Solar panels are something that are more and more ‘in vogue’ for use around the home. Drive to your local convenience store keeping an eye out and there’s a chance you’ll see one or two properties with panels on the roof, and home improvement shows often feature them heavily.
The question is though, are they genuinely a worthwhile option for people looking to save energy, or are they in fact just a ‘fad’ that isn’t actually worth the cost? Let’s assess the situation…
How They Work
There are actually two different types of solar panel called ‘solar voltaic’ and ‘solar thermal’ panels and these each work quite differently. Solar voltaic panels are the kind that most people are familiar with, and operate by using sunlight to ‘excite’ electrons causing them to form a current and flow. From here a transformer then converts that current into one that can be used around the home.
On the other hand, solar thermal panels are panels that work by heating up water. This water runs through the panels in very small tubes and are heated by the sun. That water is then filtered through to pools and radiators and used to provide heat around the home.
As you might imagine then, this second type of panel is only really suitable for heating-based tasks, can’t be stored and requires a lot of sun. It’s solar voltaic that you’re interested in.
Another dichotomy meanwhile to consider is ‘active’ versus ‘passive’ panels. Active panels work by following the sun around the sky using a motor which means that they will always be facing the sun directly. Passive meanwhile sit completely statically and this means that they will work best when the sun is in a certain position in the sky. Overall, active solar panels are more efficient and will save you more energy by are also a lot more expensive and less practical as they can’t be placed on a sloped roof.
How Much Energy Will They Produce?
The amount of energy produced by any solar panel system will vary, and it’s important to research your options thoroughly before you invest. Solar panel systems are measured in ‘kwp’ with higher kwp representing more electricity generated. Average solar panel systems are around 3kwp and this means that a single solar panel could produce about 80 watts in direct sun (which is actually only around 1/8th of the sun’s energy – technically they’re inefficient but that’s not bad for the environment because there’s no by product and the sun is a renewable energy source).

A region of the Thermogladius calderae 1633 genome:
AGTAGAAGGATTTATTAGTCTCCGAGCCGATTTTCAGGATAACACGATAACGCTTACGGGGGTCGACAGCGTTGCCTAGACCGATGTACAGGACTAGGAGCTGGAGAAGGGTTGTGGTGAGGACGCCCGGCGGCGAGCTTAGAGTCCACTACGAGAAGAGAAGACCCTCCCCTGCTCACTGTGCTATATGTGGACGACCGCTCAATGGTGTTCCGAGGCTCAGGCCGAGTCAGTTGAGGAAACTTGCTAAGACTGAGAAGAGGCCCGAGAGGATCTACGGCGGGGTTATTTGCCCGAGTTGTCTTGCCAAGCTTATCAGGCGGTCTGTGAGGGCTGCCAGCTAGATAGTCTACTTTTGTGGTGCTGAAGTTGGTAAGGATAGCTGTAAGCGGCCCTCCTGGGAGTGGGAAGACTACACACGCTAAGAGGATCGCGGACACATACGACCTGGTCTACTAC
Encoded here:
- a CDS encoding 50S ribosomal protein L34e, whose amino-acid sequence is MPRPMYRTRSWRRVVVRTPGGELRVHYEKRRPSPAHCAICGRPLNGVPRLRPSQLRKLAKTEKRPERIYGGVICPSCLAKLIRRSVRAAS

Most people will have an ‘array’ of solar panels and the more you have the more power you can produce. These arrays sit on the roof though, which means that the panels are passive not active. That means that you might expect to get about 12 hours of sun per day, about 4 of which might be direct. This in turn will mean that you’ll probably get about 500 watt-hours of energy on a generally sunny day.
Of course the precise figures vary greatly depending on the sunlight in your area, the number of panels you have and the efficiency of each. A typical 4 person home though will use something along the lines of 100kwh an hour – though again this varies a lot and this means in other words that you shouldn’t expect to be able to power your entire home on a solar panel system – not even close – but that you’ll be able to power a few aspects around the home. An Xbox alone will use about 100 kilowatt-hours a year if you were to use it for about two hours a day – though that is a very power hungry device. This does mean of course that it would be a lot of years before you’d earn back the cost of your solar panels in energy savings alone.
There are other considerations to bear in mind too though. For one there are more costs – such as the cost of installation which isn’t particularly cheap. This is something you’ll have to look into, and it’s worth thinking about whether you’re likely to need to take out a loan or are going to be able to do it with a single payment. Then you need to think about whether you really want the panels on your roof/in your garden, or whether they will be an eyesore/hindrance. Of course you also need to pay for maintenance which also needs to be taken into consideration when calculating how long before you break even (though solar panels need relatively little maintenance compared to say wind turbines).
There are other benefits too though. For one, many councils and governments will offer incentives to those who install solar panels in the forms of tax breaks or even just payments which can help make the cost of the panels back more quickly. You also have the option of ‘selling’ your solar power to energy companies, which is another way they can start paying for themselves.
You might also be surprised to learn that your panels may well increase the value of your home. They will be an acquired taste sure, but once you explain to prospective buyers how much they can save them they should help to get you more money for the place.
There’s also the fact that your solar energy panels can provide you with backup power. This then means that should there be a power cut or a storm, that you won’t be forced to walk around in pitch black and can continue life as normal.
And then there’s the other point – which should surely be the main point – which is that solar power is very good for the planet. By using solar panels you will be greatly reducing your carbon footprint and thus doing your bit for global warming. Which should be repayment in itself…